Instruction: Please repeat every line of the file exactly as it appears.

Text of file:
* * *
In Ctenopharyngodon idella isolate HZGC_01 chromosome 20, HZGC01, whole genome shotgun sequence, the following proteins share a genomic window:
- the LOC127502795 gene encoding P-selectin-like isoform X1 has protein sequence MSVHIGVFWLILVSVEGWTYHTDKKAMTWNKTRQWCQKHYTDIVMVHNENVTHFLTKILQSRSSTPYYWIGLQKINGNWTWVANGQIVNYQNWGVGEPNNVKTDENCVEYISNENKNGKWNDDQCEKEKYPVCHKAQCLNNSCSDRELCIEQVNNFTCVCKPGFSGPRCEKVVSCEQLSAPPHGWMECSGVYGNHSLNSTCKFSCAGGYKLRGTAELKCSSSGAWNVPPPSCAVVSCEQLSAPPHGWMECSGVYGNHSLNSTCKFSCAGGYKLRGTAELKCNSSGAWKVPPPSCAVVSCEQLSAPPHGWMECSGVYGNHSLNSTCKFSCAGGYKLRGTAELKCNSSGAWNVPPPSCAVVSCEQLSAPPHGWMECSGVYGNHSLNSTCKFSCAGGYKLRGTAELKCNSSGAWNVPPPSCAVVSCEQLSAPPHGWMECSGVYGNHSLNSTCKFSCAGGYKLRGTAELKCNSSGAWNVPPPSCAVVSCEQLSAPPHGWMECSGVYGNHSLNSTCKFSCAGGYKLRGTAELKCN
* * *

In Ctenopharyngodon idella isolate HZGC_01 chromosome 20, HZGC01, whole genome shotgun sequence, the following proteins share a genomic window:
- the LOC127502795 gene encoding P-selectin-like isoform X1 has protein sequence MSVHIGVFWLILVSVEGWTYHTDKKAMTWNKTRQWCQKHYTDIVMVHNENVTHFLTKILQSRSSTPYYWIGLQKINGNWTWVANGQIVNYQNWGVGEPNNVKTDENCVEYISNENKNGKWNDDQCEKEKYPVCHKAQCLNNSCSDRELCIEQVNNFTCVCKPGFSGPRCEKVVSCEQLSAPPHGWMECSGVYGNHSLNSTCKFSCAGGYKLRGTAELKCSSSGAWNVPPPSCAVVSCEQLSAPPHGWMECSGVYGNHSLNSTCKFSCAGGYKLRGTAELKCNSSGAWKVPPPSCAVVSCEQLSAPPHGWMECSGVYGNHSLNSTCKFSCAGGYKLRGTAELKCNSSGAWNVPPPSCAVVSCEQLSAPPHGWMECSGVYGNHSLNSTCKFSCAGGYKLRGTAELKCNSSGAWNVPPPSCAVVSCEQLSAPPHGWMECSGVYGNHSLNSTCKFSCAGGYKLRGTAELKCNSSGAWNVPPPSCAVVSCEQLSAPPHGWMECSGVYGNHSLNSTCKFSCAGGYKLRGTAELKCN